VERY rarely are you granted the luxury of falling asleep within minutes.
It usually comes down to what you’ve been doing in the hours before bed that determines if you’re headed for a bad night’s sleep, experts say.
And you’ll be glad to hear that eating a hearty meal with a serving of carbohydrates should ease you into the land of nod.
Sleep expert Rosie Osmun from Eachnight.com said: “Studies have found that eating carbs approximately four hours before bedtime can shorten how long it takes to fall asleep, so try to incorporate carbs into your dinner.”
A study showed that when men ate starchy carbs before bed, they fell asleep much faster.
The participants were fed a meal before bed – rice, vegetables and a sauce. But on one night, the type of rice was changed.
Published in The American Journal of Clinical Nutrition, the findings showed when the men ate jasmine rice four hours before bed, they typically fell asleep in nine minutes.
This was half the time it took for men after eating long-grain rice four hours before bed – 18 minutes.
The difference between each meal is that jasmine rice is high in glycemic index (GI), while long-grain rice is low GI.
The researchers suggested high GI carbs may boost tryptophan and serotonin, two brain chemicals involved in sleep.
High GI carbs are those that are broken down fast, causing a rapid increase in blood glucose, and typically include:
- White bread
- White rice
- White potatoes and fries
- Fruits such as watermelon and pineapple
- Cakes and cookies
Low or medium GI foods are broken down more slowly and cause a gradual rise in blood sugar levels over time, and include wholegrain carbohydrates such as brown rice.
Although this particular study suggested high GI carbs are best for sleep, the research is not clear-cut.
High GI carbs can include sugary foods, such as cakes, doughnuts and packaged goods – and experts don’t recommend a sugar hit before bed.
People managing their weight or who have type 1 or 2 diabetes should also consider avoiding these foods because they cause blood sugar levels to spike.
On top of this, the NHS recommends “higher fiber wholegrain varieties [of carbohydrates]” as part of a balanced diet, which includes brown rice and wholewheat pasta.
These foods are generally lower GI and are considered “complex carbs”, although each carbohydrate has a different makeup.
Complex carbs are seen as more nutritious than “simple carbs” because they are packed with fiber and starch, while simple carbs are mostly made up of sugars and are used to make processed foods.
Complex carbs are beneficial for keeping slim and warding off related diseases like type 2 diabetes.
- Sweet or white potatoes
- Multiseed bread
- Wholewheat pasta
- Wholewheat pitta bread
- brown nice
Foods to avoid for sleep
Meanwhile, Rosie warns the foods to try and avoid if you want to get to sleep quicker.
She said: “Overly salty, fatty or spicy meals can cause acid reflux and heartburn, so avoid eating these late at night.
“Instead, try to opt for foods like sleep-promoting fruits and vegetables, such as cherries or bananas, to avoid nights of tossing and turning.”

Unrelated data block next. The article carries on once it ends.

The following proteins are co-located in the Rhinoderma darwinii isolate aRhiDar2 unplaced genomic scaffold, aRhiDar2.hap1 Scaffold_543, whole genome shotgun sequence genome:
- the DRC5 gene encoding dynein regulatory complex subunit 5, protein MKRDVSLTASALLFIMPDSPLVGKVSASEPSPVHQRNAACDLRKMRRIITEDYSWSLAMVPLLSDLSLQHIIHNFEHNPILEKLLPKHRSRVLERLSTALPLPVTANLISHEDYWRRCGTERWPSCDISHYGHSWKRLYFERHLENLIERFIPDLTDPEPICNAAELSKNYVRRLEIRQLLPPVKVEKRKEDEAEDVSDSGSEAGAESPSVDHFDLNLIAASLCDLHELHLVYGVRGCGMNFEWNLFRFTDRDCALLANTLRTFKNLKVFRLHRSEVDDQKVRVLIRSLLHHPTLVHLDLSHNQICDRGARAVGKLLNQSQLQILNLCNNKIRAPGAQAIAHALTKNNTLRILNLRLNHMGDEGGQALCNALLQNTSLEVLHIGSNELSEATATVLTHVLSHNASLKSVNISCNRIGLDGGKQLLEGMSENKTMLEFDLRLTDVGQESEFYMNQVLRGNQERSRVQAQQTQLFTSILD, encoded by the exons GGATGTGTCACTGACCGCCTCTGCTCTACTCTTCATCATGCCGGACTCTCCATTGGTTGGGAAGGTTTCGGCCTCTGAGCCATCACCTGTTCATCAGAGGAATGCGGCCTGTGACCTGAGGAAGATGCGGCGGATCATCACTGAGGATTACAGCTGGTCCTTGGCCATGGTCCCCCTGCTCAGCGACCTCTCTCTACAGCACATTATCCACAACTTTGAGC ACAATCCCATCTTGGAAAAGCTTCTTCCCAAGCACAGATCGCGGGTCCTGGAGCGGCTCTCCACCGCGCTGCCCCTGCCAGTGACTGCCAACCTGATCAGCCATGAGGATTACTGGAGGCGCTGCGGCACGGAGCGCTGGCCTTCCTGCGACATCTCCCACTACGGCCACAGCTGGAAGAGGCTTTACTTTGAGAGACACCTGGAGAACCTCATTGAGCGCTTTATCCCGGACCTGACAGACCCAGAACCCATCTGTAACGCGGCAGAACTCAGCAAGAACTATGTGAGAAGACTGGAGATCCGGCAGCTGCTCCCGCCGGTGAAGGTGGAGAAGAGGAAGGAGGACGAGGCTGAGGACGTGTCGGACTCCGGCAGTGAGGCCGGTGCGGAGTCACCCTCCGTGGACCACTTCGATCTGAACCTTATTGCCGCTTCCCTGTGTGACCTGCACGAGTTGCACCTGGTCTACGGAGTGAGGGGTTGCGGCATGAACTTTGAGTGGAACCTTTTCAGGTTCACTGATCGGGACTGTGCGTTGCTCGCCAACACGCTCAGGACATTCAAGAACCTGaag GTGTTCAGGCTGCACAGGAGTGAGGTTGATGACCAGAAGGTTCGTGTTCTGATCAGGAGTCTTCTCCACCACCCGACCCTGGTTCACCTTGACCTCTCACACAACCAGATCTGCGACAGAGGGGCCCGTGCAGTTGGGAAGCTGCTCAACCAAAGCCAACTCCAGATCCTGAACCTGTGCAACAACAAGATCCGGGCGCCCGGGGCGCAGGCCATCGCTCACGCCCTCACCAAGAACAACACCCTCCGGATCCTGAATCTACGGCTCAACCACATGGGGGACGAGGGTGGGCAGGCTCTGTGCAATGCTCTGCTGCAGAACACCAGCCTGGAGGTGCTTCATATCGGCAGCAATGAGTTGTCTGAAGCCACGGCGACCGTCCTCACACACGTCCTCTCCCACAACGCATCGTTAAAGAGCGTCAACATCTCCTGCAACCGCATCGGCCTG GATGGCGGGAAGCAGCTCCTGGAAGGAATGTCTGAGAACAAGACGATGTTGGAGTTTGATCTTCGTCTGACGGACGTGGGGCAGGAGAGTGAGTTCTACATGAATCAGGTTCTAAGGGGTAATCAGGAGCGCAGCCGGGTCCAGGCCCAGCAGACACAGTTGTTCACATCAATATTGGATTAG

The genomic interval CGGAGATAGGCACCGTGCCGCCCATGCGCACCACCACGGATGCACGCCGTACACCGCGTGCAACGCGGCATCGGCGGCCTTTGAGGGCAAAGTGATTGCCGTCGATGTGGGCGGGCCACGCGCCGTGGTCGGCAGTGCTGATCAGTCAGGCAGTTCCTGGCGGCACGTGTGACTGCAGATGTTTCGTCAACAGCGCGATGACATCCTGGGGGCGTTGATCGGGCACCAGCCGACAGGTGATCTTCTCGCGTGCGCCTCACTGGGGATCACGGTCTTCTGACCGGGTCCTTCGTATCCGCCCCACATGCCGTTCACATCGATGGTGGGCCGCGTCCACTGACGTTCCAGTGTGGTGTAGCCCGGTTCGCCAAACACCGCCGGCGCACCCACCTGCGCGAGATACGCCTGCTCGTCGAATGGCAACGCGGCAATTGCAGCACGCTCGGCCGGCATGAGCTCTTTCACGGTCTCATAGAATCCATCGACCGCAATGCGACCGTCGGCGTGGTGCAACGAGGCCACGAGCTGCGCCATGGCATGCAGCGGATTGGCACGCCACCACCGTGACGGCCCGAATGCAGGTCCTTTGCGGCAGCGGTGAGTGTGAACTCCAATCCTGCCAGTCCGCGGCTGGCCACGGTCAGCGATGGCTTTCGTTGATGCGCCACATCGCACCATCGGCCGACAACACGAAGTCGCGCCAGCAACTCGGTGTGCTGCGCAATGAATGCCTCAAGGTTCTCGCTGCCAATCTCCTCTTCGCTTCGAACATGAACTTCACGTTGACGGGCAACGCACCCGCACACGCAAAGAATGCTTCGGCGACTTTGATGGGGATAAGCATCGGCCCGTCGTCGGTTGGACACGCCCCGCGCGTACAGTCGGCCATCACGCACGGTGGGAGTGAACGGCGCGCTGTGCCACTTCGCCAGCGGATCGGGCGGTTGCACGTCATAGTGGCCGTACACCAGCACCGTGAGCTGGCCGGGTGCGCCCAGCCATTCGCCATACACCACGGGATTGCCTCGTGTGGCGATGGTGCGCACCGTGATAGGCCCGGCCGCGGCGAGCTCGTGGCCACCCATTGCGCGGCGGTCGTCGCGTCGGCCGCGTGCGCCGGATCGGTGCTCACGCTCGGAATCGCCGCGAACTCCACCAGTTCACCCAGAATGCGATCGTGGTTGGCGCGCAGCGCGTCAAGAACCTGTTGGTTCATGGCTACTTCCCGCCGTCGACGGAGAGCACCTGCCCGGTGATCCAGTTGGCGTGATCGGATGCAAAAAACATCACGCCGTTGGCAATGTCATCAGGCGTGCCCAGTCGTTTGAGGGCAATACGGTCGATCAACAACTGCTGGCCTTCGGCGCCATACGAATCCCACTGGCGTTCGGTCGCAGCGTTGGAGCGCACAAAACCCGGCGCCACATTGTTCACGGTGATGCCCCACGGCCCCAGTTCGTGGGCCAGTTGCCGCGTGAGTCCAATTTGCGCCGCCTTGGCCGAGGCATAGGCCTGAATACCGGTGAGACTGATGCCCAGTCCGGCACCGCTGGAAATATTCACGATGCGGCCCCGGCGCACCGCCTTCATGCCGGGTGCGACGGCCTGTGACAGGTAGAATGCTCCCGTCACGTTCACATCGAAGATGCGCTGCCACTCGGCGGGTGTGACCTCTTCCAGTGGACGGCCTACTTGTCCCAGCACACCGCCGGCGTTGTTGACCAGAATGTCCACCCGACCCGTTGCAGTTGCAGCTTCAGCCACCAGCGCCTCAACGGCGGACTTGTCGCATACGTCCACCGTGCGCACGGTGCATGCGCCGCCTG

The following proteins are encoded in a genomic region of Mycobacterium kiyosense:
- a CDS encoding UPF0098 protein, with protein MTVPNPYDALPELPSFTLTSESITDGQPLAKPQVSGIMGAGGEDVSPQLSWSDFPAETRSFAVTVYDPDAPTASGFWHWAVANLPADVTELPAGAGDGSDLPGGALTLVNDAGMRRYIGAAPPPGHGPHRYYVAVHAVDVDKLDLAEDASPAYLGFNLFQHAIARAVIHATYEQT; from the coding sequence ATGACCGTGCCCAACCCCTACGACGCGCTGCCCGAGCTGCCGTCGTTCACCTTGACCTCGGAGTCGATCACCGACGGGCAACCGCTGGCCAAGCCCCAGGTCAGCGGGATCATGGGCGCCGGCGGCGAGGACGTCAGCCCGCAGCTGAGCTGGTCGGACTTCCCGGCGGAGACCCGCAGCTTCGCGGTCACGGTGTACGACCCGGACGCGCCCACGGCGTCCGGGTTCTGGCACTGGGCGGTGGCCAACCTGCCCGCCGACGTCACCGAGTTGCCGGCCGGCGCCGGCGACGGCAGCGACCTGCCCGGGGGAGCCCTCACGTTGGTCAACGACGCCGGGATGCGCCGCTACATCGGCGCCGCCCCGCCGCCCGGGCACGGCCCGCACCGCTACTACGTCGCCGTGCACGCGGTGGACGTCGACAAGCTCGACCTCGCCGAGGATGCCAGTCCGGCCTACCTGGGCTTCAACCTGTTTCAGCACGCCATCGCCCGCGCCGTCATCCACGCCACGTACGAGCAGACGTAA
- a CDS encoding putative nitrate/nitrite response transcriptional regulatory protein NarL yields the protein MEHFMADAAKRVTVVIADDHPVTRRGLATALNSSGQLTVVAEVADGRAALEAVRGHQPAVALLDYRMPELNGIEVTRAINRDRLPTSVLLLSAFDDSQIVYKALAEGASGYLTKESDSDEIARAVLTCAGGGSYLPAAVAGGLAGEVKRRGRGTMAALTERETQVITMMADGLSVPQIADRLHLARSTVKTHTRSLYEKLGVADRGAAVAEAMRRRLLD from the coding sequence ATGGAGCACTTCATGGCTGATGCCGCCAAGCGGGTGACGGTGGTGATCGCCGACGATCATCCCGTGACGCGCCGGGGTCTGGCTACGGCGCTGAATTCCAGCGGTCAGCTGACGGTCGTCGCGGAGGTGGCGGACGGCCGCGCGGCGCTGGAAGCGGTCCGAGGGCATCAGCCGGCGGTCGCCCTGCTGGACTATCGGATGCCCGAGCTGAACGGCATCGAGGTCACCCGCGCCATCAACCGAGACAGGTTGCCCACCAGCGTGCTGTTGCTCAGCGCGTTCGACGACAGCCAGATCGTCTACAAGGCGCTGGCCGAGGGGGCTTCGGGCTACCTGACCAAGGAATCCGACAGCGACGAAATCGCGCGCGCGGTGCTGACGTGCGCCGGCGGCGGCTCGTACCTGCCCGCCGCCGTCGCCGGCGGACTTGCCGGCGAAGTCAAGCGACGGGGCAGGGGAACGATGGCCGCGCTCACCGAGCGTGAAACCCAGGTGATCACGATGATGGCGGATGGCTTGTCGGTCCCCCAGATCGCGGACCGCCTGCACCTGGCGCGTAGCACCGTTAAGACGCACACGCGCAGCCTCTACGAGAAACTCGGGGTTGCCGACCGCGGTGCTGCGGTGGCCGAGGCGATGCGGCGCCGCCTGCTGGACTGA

Cherries have been found to contain small amounts of melatonin, a hormone the body naturally produces in response to lower light, in order to help us sleep.
Bananas are packed with potassium and magnesium that are known to relax the muscles.
Marie-Pierre St-Onge, an associate professor of nutritional medicine at Columbia University in New York, also believes food in the hours before bed are vital for a good night’s sleep.
In an article for Knowable Magazine in December, she wrote: “Our studies over the past seven years have shown that eating more fiber and less saturated fat and sugar during the day results in deeper, less disturbed sleep at night.
“It may be particularly helpful to eat a Mediterranean-type diet rich in fruits and vegetables, legumes, nuts, whole grains and olive oil.
“Other foods — including tomatoes, pineapple, tart cherries, bananas, apples, vegetable oils, nuts and animal products — contain melatonin itself.
“Eating such melatonin-rich foods may also boost your own melatonin levels, although research on this is sparse.”
Other tips to fall asleep fast
Rosie outlined her other top tips to ease into sleep fast.
Avoid naps during the daytime: “Long naps can throw off your sleep schedule, delaying sleep onset at night.
“Instead, stick to quick 30-minute power naps when needed.”
Stop looking at the clock: “It’s difficult to resist curious glances at the clock to see how much time is left until morning.
“However, obsessing over the time may only cause stress and ultimately make it harder to fall asleep.”
Cool it down: “The perfect bedroom temperature to fall asleep is between 60 and 67 degrees Fahrenheit.
“If your room temperature is too warm, this can contribute to an increase in body temperature, making it harder to drift off and achieve deep sleep.”
Relaxation technique: “Progression muscle relaxation (PMR) can help relax your body before bed.
“Aiming to ease any tension, the focus of this technique is to tense your muscles briefly before relaxing them.”
Follow this PMR routine to promote sleep:
- Close your eyes and breathe slowly.
- Tense your entire face (eyes, mouth, nose, jaw and lips) for approximately 10 seconds, then breathe deeply and relax your muscles.
- Repeat this procedure of tensing and relaxing muscles down your body, from your shoulders and neck, all the way down to your calves and feet.
- As your tensed muscles become relaxed, you will feel them become relaxed, as they should be in order to fall asleep.